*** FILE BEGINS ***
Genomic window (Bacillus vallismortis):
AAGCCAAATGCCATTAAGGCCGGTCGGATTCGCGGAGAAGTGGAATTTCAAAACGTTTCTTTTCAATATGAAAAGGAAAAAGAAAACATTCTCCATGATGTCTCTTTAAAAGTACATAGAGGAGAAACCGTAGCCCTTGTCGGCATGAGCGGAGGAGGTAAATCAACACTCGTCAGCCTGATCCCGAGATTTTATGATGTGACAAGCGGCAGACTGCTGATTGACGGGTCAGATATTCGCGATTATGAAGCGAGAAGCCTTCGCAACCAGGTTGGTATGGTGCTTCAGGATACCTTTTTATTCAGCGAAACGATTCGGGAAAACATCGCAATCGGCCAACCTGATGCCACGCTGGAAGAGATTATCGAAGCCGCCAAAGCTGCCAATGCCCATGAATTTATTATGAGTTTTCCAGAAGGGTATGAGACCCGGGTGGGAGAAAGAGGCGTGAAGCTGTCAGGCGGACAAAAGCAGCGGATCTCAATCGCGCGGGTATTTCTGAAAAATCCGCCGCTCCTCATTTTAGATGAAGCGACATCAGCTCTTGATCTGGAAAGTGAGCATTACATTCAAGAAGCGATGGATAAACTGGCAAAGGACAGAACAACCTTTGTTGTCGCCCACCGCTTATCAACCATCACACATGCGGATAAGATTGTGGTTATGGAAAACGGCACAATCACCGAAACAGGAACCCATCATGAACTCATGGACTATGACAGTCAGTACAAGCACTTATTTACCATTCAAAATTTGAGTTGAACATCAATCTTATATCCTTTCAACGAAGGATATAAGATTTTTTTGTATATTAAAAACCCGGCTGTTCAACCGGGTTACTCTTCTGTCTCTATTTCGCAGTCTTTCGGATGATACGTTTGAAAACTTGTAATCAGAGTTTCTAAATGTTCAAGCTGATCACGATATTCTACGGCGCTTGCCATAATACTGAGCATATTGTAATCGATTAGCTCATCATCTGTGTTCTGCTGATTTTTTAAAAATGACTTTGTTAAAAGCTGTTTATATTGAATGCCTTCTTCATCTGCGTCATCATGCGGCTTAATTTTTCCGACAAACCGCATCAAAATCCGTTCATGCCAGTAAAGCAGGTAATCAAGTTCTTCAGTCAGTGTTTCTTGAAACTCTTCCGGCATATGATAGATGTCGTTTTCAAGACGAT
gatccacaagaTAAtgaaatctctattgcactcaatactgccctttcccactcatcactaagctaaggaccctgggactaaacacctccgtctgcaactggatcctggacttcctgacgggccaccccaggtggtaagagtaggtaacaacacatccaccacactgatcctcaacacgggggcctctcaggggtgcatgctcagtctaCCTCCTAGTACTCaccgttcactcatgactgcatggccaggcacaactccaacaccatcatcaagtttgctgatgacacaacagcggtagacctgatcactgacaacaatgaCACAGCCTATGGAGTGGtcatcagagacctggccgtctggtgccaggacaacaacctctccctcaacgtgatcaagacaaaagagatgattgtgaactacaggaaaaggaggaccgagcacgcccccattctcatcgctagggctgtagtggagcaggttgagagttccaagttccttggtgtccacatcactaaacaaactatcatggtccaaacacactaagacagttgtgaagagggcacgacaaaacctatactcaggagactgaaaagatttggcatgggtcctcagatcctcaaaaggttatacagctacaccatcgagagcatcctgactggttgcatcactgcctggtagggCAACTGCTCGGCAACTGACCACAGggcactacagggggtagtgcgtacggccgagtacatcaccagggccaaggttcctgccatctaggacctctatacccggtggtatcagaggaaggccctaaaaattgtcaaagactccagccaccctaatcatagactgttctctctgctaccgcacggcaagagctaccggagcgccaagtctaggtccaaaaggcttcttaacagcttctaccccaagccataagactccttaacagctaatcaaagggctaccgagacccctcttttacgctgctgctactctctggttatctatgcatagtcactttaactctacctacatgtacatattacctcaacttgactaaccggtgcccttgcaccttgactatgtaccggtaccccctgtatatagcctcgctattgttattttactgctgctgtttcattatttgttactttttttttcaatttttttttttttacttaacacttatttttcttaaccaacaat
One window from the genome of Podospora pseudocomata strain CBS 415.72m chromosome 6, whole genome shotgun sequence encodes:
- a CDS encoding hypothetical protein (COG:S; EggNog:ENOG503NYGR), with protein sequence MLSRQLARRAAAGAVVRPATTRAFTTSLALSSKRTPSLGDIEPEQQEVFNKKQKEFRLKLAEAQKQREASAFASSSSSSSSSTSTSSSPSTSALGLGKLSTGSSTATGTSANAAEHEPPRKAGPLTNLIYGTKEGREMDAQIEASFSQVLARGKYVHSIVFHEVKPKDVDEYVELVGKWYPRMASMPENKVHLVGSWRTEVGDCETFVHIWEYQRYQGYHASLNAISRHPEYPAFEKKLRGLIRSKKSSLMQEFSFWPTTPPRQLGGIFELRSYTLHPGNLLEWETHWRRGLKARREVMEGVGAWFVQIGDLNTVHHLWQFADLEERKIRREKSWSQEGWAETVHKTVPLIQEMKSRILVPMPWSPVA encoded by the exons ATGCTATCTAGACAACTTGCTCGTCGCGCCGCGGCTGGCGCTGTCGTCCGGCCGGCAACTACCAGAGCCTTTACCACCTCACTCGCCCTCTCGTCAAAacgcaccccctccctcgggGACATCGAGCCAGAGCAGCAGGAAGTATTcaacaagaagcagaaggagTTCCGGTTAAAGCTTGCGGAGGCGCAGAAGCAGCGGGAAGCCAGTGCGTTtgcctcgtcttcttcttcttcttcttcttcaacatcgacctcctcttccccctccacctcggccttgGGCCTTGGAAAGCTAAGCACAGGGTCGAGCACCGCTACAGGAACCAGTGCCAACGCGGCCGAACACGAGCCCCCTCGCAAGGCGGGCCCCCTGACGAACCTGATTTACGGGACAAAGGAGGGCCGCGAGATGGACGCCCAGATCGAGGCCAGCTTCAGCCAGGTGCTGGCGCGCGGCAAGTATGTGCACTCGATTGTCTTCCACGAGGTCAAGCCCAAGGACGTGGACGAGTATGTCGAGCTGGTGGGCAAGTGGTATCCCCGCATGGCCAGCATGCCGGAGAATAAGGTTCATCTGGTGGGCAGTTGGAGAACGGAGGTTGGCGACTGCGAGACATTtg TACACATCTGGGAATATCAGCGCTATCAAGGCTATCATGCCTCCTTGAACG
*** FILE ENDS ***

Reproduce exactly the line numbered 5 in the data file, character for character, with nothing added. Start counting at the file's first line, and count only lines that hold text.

- a CDS encoding hypothetical protein (COG:S; EggNog:ENOG503NYGR), with protein sequence MLSRQLARRAAAGAVVRPATTRAFTTSLALSSKRTPSLGDIEPEQQEVFNKKQKEFRLKLAEAQKQREASAFASSSSSSSSSTSTSSSPSTSALGLGKLSTGSSTATGTSANAAEHEPPRKAGPLTNLIYGTKEGREMDAQIEASFSQVLARGKYVHSIVFHEVKPKDVDEYVELVGKWYPRMASMPENKVHLVGSWRTEVGDCETFVHIWEYQRYQGYHASLNAISRHPEYPAFEKKLRGLIRSKKSSLMQEFSFWPTTPPRQLGGIFELRSYTLHPGNLLEWETHWRRGLKARREVMEGVGAWFVQIGDLNTVHHLWQFADLEERKIRREKSWSQEGWAETVHKTVPLIQEMKSRILVPMPWSPVA encoded by the exons ATGCTATCTAGACAACTTGCTCGTCGCGCCGCGGCTGGCGCTGTCGTCCGGCCGGCAACTACCAGAGCCTTTACCACCTCACTCGCCCTCTCGTCAAAacgcaccccctccctcgggGACATCGAGCCAGAGCAGCAGGAAGTATTcaacaagaagcagaaggagTTCCGGTTAAAGCTTGCGGAGGCGCAGAAGCAGCGGGAAGCCAGTGCGTTtgcctcgtcttcttcttcttcttcttcttcaacatcgacctcctcttccccctccacctcggccttgGGCCTTGGAAAGCTAAGCACAGGGTCGAGCACCGCTACAGGAACCAGTGCCAACGCGGCCGAACACGAGCCCCCTCGCAAGGCGGGCCCCCTGACGAACCTGATTTACGGGACAAAGGAGGGCCGCGAGATGGACGCCCAGATCGAGGCCAGCTTCAGCCAGGTGCTGGCGCGCGGCAAGTATGTGCACTCGATTGTCTTCCACGAGGTCAAGCCCAAGGACGTGGACGAGTATGTCGAGCTGGTGGGCAAGTGGTATCCCCGCATGGCCAGCATGCCGGAGAATAAGGTTCATCTGGTGGGCAGTTGGAGAACGGAGGTTGGCGACTGCGAGACATTtg TACACATCTGGGAATATCAGCGCTATCAAGGCTATCATGCCTCCTTGAACG